Fighting COVID-19 The Role Of Electrical Professionals In Ensuring Reliable And Uninterrupted Power

Published On: May 06, 2020

The Covid-19 pandemic has thrown an unprecedented challenge in delivering essential services. Along with medicines, assured supply of electricity is must to keep the wheel running in the fight against Covid-19. As we celebrate the frontline soldiers fighting the Covid-19 battle for us, let us not forget the Utility Engineers, Technicians and Managers who are working relentlessly to ensure uptime for distribution of electricity for critical facilities such as hospitals, administration as well as for comfort of general consumers. While the electrical load for factories and commercial space may be significantly down, but the men managing our Utilities now have to be even more vigilant to be able to deliver reliable power.

In this blog, we try to highlight the importance of amazing utility teams, who are pursuing their duty under extremely challenging situations with motivation and a singular goal – to keep delivering reliable power!


Like almost every field, Covid-19 is bound to impact the electrical sector and power distribution function. While the rest of the world is under the lock-down, utilities have been in operation throughout in spite of the constraints imposed by the lock-down. The professionals manning and maintaining the power generation, transmission and distribution infrastructure have been risking their lives, all throughout the crisis to serve the consumers and strengthen hands of administration to fight Covid-19.

But, particularly in the short term, Covid-19 has created a challenging situation and an unprecedented expectation from electrical professionals. For instance, while the Govt. is likely to suggest an extension of credit and waiver of penalties for electricity consumers, the already stressed utility and distribution companies will have no option but to face the situation. While Job losses, and pay cuts are not announced in India, they are already a reality in the western world.

At the consumer end too, the electrical professionals face the challenge of turning around an unplanned facility shutdown to quickly deliver on uninterrupted power as the facilities start-up. Efforts of everyone including Utility Managers, Electrical Managers and those concerned with the electrical and power industry or function will be critical as things start to switch back. Things which remained out of running for a while would require greater degree of careful handling and mindful precautionary steps to avoid any electrical safety hazard.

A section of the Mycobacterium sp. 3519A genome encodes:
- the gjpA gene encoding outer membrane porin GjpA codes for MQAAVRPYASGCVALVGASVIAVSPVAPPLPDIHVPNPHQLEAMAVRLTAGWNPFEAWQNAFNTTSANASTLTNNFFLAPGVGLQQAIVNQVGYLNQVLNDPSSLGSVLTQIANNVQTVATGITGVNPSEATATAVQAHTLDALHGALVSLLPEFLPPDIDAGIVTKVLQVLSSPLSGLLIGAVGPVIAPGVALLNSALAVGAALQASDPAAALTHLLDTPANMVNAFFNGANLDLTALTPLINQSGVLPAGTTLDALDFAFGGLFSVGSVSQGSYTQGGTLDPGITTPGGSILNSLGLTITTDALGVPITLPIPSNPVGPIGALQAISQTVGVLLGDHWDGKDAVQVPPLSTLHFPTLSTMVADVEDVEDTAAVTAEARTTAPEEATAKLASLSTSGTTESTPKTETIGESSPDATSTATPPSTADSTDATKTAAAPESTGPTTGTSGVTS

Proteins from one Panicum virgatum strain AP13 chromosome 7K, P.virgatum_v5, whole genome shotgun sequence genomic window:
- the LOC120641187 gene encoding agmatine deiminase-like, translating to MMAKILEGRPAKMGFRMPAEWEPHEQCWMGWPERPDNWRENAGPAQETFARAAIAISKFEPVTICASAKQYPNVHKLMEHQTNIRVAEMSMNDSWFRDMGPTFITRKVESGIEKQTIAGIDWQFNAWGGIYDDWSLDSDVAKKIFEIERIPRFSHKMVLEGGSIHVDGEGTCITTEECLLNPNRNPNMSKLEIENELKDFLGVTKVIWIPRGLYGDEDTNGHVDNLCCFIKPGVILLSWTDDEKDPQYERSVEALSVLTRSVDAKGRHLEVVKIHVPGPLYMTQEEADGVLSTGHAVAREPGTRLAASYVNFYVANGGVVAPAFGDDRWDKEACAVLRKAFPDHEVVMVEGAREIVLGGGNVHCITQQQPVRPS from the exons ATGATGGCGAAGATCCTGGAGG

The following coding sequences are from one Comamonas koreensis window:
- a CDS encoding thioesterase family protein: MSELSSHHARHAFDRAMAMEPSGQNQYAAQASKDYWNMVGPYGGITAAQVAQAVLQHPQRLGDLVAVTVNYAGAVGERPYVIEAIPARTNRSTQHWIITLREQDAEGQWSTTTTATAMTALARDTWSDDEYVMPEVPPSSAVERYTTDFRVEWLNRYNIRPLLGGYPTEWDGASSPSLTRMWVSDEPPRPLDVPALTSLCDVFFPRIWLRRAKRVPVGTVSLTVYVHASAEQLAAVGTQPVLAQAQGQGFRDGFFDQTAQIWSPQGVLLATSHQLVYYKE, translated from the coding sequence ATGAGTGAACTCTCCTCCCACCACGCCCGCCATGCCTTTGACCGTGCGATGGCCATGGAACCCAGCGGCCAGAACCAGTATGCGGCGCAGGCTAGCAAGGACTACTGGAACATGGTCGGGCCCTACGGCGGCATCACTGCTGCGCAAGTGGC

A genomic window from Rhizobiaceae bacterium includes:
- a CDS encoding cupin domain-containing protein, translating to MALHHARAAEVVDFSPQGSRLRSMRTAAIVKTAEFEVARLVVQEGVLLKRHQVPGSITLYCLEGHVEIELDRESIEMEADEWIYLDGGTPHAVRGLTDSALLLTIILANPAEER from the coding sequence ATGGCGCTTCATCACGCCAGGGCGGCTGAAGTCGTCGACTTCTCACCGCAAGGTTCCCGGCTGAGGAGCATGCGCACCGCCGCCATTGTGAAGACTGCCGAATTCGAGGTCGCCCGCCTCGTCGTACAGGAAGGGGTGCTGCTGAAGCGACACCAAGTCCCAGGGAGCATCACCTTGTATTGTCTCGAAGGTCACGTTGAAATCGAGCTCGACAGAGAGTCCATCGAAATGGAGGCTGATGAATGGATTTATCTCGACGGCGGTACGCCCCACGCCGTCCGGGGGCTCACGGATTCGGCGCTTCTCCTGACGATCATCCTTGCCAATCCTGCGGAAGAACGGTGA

But the constraints from this transformative experience that the Covid-19 pandemic has imposed on each of us, indicate that there is most likely to be a new normal. In this blog, we take a look at some of the experiences of electrical professionals, macro-level trends in the electrical industry and a look at the hints in post Covid-19 world to imagine the new normal for the electrical professionals.


Speaking at a Webinar about coping mechanisms that utilities have implemented to ensure that the needs of employees and customers remain served, Mr. Rajesh Bansal, Senior Executive Vice President and Head of Network Operations | BSES Rajdhani Power Ltd (Delhi) mentioned several important factors.

First, that they had planned for many different scenarios, and undertaken multiple simulations, but never had they envisaged a situation like this.

Secondly, the cash flow implications of longer-term financial stability are a key challenge as governments give consumers payment holidays while utilities deal with price fluctuations, and continue to pay in full for the employees, vendors, and for all support services. Yet, he observed that the, understanding and cooperation with consumers has been higher than ever before.

Third, given the exposure to sheer possibility of such an event, now it is more likely for each of us to value reliability over everything else. The focus of RoI is likely to shift to reliability and not cling to the lowest price.

Fourth, and perhaps an important habit that was forced on to everyone managing the electrical and power functions has been the importance of working as a one unified team. Silos between departments had to be broken to continue to operate through the constraints of the lock-down. This has also led to new levels of understanding and a need to work together as the new norm.

The Electrical and Utility Managers are generally preparing themselves for the long-term battle. Several macro-factors are shaping the contours of this battle and the electrical industry needs to come up with the most appropriate response to these factors. Utility now has to have more trust based valued relationship with it’s supply chain to ensure quality and reliability at each step that we take.


The almost immediate impact of the Covid-19 lock-down for the electrical industry has been the closure or drastic reduction of commercial and industrial (C&I) power load for almost the whole country. This is probably the first time ever that the power generation and distribution companies are facing such scenario. The implications are much beyond managing the power demand and supply. Starting from DISCOM finances, providing relief to consumers, impact on the solar PV targets for the country to the Chinese factor in India’s power generation, quite a few things are at the stake. We take a detail look:

Impact on Discoms

Traditionally, Discoms have relied upon the differentiated tariff structure for Commercial and Industrial (C&I) to offset the subsidy given to agricultural and residential customers. Now that the demand from C&I is near-zero, the gap in revenues and costs is wider. Some analysts indicate that typically this could lead up to 8% reduction in annual revenues for Discoms. Clearly, this will have a huge impact on the qualitative improvements that the Discoms were expected to bring in their delivery, as power availability was assured. Power Quality regulations and measurements at the State level are likely to take a hit but at our peril for sure. This is at time, when India needs to focus on PQ even more than ever before.